"I got really emotional at the end of the show. I turned upstage and looked at the cast and that's when it hit me. It wasn't when the curtain opened; it wasn't halfway through the show; it was that last line I delivered and turned up to look at everyone and thought, 'This is real. This is me now'," he says.

"Being able to perform in my home city first was even more special because it was such a perfect circle to (arrive at) what I wanted to do and where I wanted to be with my career - that dream coming true. The journey it's taken me to get here has been a tough one. There were times where I was thinking I would give it away completely and move on with life and say, 'Yeah that was a great part of my life but now it's time to leave Neverland and grow up a little'.

"There is a very niche category I fit into in music theatre and those (big) roles don't come along very often. Having something like this happen just put that really lovely bow onto the top of that present of going, 'This is where I am supposed to be in life'.

"It just solidified I'm in the right place at the right time."

Playing the larger-than-life Genie eight times a week is a dream come true, but it's also a demanding job. Jacobs describes the role as being "shot out of a canon" every time the curtain rises.

"It is a sprint from start to finish," he says. "If you're not ready to do it then it's an uphill battle. But the way the character is written, you can never have a bad day doing it. It brings the joy to you that you may not have in your day."

Friend Like Me is where the Genie really shines. It's a monster of a number, lasting for more than seven minutes as the just-released Genie introduces himself to Aladdin the street urchin.

It's a fateful first meeting that will set both of their lives on exciting new courses.

"Friend Like Me is the most amazing number and I'm not just saying that because it's my number," Jacobs says.

"They've thrown everything and the kitchen sink in there. The pyrotechnics, the costumes, the sets, the music - you think that it couldn't go somewhere and then it does go somewhere. It takes you on this full tangent tour of the inner workings of the Genie's mind.

"It's borderline over-the-top but it's fun. It's that one character that an actor dreams of in their lifetime."

This is the Cab Calloway-inspired Genie as the film's creators originally envisaged him before Robin Williams put his signature stamp on the animated character. Menken believes it is a unique stage role requiring both a commanding physical presence and a lightness of foot.

"The Genie is larger than life in all areas, but he needs a compassion underneath that," he says. "There's a lot of mental and physical dexterity because it's very fast - with the Genie it just comes pouring out of him. The Genie is a big character physically but he's got to have incredible agility. When we had auditions (for Broadway) these huge men would walk into the room and do cartwheels - it was like 'wow'."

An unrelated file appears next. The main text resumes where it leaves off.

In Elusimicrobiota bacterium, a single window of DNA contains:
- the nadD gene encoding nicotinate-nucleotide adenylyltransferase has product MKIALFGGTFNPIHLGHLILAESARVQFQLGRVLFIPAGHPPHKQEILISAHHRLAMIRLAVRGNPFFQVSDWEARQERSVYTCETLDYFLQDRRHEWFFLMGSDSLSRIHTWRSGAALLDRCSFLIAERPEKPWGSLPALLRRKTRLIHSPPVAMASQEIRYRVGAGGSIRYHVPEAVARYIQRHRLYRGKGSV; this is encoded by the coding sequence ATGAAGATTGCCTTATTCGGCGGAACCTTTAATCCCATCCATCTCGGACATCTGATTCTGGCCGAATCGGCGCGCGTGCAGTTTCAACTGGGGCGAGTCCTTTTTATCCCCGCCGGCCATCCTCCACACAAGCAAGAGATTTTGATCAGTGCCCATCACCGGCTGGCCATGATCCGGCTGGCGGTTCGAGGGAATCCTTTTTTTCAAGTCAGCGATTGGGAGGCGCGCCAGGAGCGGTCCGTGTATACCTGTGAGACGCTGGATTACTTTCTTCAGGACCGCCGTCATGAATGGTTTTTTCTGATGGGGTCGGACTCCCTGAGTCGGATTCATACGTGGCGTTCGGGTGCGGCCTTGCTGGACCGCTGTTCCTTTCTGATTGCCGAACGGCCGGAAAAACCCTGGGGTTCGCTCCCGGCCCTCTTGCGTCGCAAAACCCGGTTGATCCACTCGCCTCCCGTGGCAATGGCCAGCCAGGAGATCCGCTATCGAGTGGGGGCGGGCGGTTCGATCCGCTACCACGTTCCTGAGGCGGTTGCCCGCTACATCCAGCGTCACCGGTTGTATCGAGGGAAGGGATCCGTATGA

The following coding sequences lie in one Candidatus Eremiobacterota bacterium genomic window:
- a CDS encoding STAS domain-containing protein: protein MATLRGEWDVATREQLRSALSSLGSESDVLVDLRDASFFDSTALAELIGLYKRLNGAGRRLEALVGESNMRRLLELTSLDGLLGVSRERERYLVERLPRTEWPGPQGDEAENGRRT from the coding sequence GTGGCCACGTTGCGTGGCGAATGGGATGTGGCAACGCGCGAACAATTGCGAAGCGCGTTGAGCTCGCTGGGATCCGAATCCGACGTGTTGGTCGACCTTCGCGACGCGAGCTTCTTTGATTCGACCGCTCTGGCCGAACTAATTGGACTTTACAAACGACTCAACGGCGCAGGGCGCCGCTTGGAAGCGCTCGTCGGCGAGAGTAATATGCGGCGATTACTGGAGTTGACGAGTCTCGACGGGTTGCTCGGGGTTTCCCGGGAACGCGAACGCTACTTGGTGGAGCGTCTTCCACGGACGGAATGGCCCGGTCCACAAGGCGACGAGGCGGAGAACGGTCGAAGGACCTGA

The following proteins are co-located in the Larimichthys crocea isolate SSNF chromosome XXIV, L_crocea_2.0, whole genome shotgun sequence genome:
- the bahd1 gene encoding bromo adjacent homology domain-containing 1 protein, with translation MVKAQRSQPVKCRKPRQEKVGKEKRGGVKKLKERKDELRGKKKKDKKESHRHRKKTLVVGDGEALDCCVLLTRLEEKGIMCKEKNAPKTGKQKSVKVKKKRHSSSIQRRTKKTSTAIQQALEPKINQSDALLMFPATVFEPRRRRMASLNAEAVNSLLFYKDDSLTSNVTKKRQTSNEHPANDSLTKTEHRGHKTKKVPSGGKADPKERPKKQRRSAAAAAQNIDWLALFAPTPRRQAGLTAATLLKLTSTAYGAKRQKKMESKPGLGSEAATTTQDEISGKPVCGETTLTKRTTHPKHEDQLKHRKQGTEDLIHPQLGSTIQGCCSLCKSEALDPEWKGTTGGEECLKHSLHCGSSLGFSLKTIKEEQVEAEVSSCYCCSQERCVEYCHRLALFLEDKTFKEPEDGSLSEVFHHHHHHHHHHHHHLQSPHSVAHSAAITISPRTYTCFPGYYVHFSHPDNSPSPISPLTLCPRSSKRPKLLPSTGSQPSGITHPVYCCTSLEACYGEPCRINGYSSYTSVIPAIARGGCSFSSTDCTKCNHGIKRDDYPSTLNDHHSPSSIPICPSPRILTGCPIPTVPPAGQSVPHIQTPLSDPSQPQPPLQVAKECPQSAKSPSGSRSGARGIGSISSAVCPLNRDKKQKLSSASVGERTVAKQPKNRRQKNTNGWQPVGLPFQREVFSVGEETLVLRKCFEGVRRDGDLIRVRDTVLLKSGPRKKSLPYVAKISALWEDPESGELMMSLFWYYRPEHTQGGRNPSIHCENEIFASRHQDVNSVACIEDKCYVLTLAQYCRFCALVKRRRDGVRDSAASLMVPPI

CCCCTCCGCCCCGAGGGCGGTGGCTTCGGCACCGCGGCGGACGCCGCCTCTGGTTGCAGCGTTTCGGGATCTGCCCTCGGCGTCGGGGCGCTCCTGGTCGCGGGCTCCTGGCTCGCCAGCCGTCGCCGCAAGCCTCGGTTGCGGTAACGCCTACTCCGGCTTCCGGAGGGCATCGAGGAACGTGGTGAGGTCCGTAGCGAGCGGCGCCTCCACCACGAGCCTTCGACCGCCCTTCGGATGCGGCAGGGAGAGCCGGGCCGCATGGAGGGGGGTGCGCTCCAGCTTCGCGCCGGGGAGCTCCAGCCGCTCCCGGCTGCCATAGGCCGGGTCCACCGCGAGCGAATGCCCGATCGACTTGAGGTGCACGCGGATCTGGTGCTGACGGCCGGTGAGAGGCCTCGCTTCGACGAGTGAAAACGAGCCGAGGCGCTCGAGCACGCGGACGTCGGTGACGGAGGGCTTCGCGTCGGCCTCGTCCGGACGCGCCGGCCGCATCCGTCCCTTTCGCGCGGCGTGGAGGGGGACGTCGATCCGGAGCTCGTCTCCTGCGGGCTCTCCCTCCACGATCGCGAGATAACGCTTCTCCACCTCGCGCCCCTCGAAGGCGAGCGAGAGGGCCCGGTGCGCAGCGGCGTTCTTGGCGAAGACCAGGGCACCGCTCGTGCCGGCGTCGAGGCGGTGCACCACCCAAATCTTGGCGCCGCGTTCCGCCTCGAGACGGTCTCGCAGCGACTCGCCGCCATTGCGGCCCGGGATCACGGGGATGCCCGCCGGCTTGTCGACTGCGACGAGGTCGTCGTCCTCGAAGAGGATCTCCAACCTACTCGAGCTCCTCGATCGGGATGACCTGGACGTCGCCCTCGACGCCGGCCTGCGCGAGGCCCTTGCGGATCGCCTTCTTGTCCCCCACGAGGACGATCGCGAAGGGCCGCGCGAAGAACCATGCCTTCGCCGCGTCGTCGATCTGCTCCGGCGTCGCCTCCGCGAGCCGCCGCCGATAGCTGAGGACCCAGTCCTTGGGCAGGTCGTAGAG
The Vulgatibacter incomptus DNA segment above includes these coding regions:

Aladdin the Musical also resurrects several of Menken's songs (co-written with the late Howard Ashman) which were cut from the film, including Proud of Your Boy and High Adventure, and four new songs written by Menken and Chad Beguelin.

The animated film's animal characters are also reimagined for the stage show. Jafar's talking parrot Iago becomes a grovelling sidekick, Jasmine's pet tiger is replaced by three handmaids and Aladdin's trusty monkey Abu makes way for partners in crime Babkak, Omar and Kassim.

But aside from those relatively minor changes, it is the familiar tale of romance and adventure you remember.

"Expect the same magic and the same beautiful love story that happens with Aladdin and Jasmine and the fantasy of Agrabah," Jacobs says.

"It just makes you fall in love with the show and movie all over again. They've put in more magic into the stage show and, after seeing it live, you will walk away going, 'How did they do that?' It's like a giant magic show."

The real magic for Jacobs is the effect the show has on theatre-goers, particularly the children and teens contemplating a career in the arts themselves.

"To be a part of someone's escapism for a couple of hours a day is what makes it so special for me," he says.

"You can be having the worst day of your life and you come see a show and you get to forget it for a while and immerse yourself in this weird and fantastical and funny world.

"To be a part of helping someone get lost in that world and to hold their troubles for them at the door is so special for me."   

Jacobs is also looking forward to taking up residency in the Sunshine State for Aladdin's Brisbane season, which will be his QPAC debut.

"It will be great to come there and show you what I've got and also get Brisbane to show me what it's got to offer," he says.

"It's a little trade off - I'll give you a show you won't forget and you give me a city I won't forget."

Previews of Aladdin the Musical begin on Tuesday and the show plays QPAC's Lyric Theatre until June 3. The writer was a guest of Disney Theatrical in New York.